There is change because I can no longer work for the whole day or full time. I only do my work when I have time maybe when the child is sleeping. I try to work quickly. But when the child wakes up I cannot continue working. So, I stop and the work piles up. (SL05, Return-to-work interview)

Fig. 4
figure4

PHOTOVOICE STORY THREE: taking the baby to work

Childcare environment

Most mothers preferred that their child be cared for in their own home. It was a familiar environment, and mothers could avoid the stress of dropping their child at another location before starting work. Mothers who left the child with a carer expressed that having to prepare the child added more time pressure to their day and at times made them late for work.

It is also time consuming to pack his bag and take him there (to the carer), especially if he is agitated and crying. I have to wait for him to calm down and spend time waiting there instead of selling. I lose some money in the process. (SL12, Baby-in-care interview)

Caring for the child in the family home meant that family members were often available in the house to oversee the activities of the carer.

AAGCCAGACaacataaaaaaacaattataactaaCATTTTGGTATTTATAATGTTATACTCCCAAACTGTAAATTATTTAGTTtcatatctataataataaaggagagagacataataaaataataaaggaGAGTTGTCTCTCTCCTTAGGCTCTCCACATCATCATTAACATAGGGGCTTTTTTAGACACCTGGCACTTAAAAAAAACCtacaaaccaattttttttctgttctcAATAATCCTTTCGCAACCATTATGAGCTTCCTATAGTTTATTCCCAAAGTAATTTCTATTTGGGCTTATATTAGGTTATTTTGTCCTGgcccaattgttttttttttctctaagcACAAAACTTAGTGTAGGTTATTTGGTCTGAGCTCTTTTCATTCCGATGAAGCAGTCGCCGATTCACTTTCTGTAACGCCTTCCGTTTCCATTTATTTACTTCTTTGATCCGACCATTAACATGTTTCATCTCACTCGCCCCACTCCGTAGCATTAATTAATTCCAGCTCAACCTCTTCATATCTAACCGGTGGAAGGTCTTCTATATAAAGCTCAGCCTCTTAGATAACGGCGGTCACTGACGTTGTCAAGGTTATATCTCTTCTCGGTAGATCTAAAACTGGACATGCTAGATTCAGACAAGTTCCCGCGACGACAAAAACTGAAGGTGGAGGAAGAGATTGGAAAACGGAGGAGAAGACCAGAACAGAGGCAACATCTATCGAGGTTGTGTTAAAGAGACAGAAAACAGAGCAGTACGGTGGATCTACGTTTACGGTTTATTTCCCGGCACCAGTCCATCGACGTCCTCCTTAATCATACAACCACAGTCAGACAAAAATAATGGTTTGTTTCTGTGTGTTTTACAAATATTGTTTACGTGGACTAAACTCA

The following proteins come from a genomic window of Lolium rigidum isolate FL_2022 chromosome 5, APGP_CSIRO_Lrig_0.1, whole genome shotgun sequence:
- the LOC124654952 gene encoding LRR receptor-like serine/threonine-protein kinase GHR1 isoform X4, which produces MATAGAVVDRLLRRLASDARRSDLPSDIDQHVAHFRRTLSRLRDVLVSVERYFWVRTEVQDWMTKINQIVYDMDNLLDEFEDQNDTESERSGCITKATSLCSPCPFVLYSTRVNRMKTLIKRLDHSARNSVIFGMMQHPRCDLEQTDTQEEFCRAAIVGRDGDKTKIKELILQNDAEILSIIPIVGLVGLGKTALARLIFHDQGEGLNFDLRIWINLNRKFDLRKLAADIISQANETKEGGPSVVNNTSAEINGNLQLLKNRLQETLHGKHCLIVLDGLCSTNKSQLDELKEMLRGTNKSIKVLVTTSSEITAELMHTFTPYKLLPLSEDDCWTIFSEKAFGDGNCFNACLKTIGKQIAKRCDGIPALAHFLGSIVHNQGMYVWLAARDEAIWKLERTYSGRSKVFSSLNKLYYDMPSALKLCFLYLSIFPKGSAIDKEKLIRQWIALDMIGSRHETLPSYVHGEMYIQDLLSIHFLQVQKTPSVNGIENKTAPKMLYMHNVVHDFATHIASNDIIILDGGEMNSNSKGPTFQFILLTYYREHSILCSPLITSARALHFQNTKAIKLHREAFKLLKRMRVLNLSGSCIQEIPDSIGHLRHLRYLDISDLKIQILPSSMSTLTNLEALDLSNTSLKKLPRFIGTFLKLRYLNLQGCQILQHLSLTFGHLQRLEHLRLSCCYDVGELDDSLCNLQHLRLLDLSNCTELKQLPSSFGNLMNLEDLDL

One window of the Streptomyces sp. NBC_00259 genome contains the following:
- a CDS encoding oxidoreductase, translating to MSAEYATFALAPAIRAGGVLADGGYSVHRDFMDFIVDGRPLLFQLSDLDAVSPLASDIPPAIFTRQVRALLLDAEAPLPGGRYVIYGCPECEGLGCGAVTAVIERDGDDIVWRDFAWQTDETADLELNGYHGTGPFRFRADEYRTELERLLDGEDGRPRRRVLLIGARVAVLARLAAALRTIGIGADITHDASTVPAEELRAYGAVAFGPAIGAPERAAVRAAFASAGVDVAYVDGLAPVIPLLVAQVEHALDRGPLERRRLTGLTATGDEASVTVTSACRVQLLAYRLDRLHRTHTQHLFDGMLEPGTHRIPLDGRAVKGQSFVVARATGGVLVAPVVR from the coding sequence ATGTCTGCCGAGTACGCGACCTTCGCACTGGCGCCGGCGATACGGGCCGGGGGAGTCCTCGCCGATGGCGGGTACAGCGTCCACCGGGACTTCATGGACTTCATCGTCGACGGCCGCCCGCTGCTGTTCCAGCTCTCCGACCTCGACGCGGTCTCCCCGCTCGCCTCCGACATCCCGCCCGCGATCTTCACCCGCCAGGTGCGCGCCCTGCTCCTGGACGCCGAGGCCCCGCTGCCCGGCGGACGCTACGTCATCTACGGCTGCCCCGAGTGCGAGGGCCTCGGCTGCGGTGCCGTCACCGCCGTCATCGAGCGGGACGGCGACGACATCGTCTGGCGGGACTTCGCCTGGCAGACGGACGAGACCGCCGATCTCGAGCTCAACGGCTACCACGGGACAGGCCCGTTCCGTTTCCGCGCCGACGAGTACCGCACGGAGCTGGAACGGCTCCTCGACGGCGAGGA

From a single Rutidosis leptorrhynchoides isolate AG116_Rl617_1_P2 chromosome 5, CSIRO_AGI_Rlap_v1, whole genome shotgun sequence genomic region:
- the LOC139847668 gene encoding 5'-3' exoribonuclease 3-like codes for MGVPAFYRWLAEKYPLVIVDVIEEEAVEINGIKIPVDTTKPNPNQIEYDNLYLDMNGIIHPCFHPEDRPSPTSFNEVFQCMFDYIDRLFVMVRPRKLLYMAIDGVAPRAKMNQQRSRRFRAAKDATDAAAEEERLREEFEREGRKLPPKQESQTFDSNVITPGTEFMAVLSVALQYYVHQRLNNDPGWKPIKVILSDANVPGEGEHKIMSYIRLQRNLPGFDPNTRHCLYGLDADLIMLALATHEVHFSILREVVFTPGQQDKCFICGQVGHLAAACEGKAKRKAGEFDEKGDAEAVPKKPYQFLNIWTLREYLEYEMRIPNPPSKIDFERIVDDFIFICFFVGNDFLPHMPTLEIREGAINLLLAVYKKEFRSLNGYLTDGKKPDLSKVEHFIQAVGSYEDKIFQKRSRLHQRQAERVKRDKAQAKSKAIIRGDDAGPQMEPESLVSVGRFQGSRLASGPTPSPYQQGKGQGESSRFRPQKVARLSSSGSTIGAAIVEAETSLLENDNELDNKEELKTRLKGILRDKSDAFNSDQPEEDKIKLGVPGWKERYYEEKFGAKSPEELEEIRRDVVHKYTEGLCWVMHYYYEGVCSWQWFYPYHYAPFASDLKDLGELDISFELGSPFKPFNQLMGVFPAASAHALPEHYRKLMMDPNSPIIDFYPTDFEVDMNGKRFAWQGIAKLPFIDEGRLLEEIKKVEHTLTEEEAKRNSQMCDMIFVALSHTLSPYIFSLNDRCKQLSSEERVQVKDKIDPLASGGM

I prefer that [the] carer look after her at home. My sister is also there anyway. She is unemployed. She is always there. She is older and she can tell if the child is hungry and she tells the carer what to do. The carer does as she is told. If she cannot find certain things, she [sister] shows her [carer] because she is always around’. (Sl12, photovoice group2)

However, mothers expressed many concerns about the childcare environment, regardless of where the child was cared for, even when it was their own home. Mothers frequently described the childcare environment as hazardous because of poor hygiene facilities, as well as proximity to roads or other environmental hazards (Fig. 5). Several children were cared for in environments with inadequate access to clean water and safe toilet facilities (Photovoice story 4).

Fig. 5
figure5

PHOTOVOICE STORY FOUR: where my child is cared for

The crèche environment was also reported by many mothers as being unsafe with poor quality care, particularly for a young baby. Many mothers considered taking the baby to a creche but rejected this because of concerns about the environment.

The first crèche I went to is on the side of the road and the person who looks after the children looks; how can I say this? She looks like she does not take care of herself. The day I went there to inspect what the place is like I saw the other children who were left by their mothers. One child was eating and the cat there took the meat from the baby. (SL05, Photovoice group1)

Many of the mothers worried that if their child was not watched at all times they could be injured, and described the anxiety they experienced at leaving their child in hazardous environment, particularly when they first returned to work.

I am thinking about the child most of the time. My mind is not where I am. My mind is preoccupied with the child. So, it is not alright. However, there is nothing that we can do. One has to work. (SM12, Return-to-work interview)